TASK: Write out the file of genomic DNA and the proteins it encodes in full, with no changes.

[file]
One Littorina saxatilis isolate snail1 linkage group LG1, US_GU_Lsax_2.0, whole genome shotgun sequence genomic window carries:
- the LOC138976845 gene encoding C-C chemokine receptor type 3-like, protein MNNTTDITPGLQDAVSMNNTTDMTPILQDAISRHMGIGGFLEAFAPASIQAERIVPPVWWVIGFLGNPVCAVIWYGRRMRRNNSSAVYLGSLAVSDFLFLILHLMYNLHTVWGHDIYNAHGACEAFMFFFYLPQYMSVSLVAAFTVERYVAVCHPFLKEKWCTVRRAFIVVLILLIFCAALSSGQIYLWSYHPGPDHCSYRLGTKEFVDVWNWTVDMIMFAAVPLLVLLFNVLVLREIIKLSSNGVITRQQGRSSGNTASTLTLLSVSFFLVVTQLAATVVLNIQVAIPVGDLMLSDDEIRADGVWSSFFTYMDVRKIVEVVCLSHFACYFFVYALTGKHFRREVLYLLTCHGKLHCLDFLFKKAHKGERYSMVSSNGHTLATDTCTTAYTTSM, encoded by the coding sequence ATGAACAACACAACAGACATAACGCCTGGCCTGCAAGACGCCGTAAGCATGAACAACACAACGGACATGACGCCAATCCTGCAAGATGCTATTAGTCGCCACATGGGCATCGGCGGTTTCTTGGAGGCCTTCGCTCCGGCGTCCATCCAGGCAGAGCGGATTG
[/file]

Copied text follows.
One Littorina saxatilis isolate snail1 linkage group LG1, US_GU_Lsax_2.0, whole genome shotgun sequence genomic window carries:
- the LOC138976845 gene encoding C-C chemokine receptor type 3-like, protein MNNTTDITPGLQDAVSMNNTTDMTPILQDAISRHMGIGGFLEAFAPASIQAERIVPPVWWVIGFLGNPVCAVIWYGRRMRRNNSSAVYLGSLAVSDFLFLILHLMYNLHTVWGHDIYNAHGACEAFMFFFYLPQYMSVSLVAAFTVERYVAVCHPFLKEKWCTVRRAFIVVLILLIFCAALSSGQIYLWSYHPGPDHCSYRLGTKEFVDVWNWTVDMIMFAAVPLLVLLFNVLVLREIIKLSSNGVITRQQGRSSGNTASTLTLLSVSFFLVVTQLAATVVLNIQVAIPVGDLMLSDDEIRADGVWSSFFTYMDVRKIVEVVCLSHFACYFFVYALTGKHFRREVLYLLTCHGKLHCLDFLFKKAHKGERYSMVSSNGHTLATDTCTTAYTTSM, encoded by the coding sequence ATGAACAACACAACAGACATAACGCCTGGCCTGCAAGACGCCGTAAGCATGAACAACACAACGGACATGACGCCAATCCTGCAAGATGCTATTAGTCGCCACATGGGCATCGGCGGTTTCTTGGAGGCCTTCGCTCCGGCGTCCATCCAGGCAGAGCGGATTG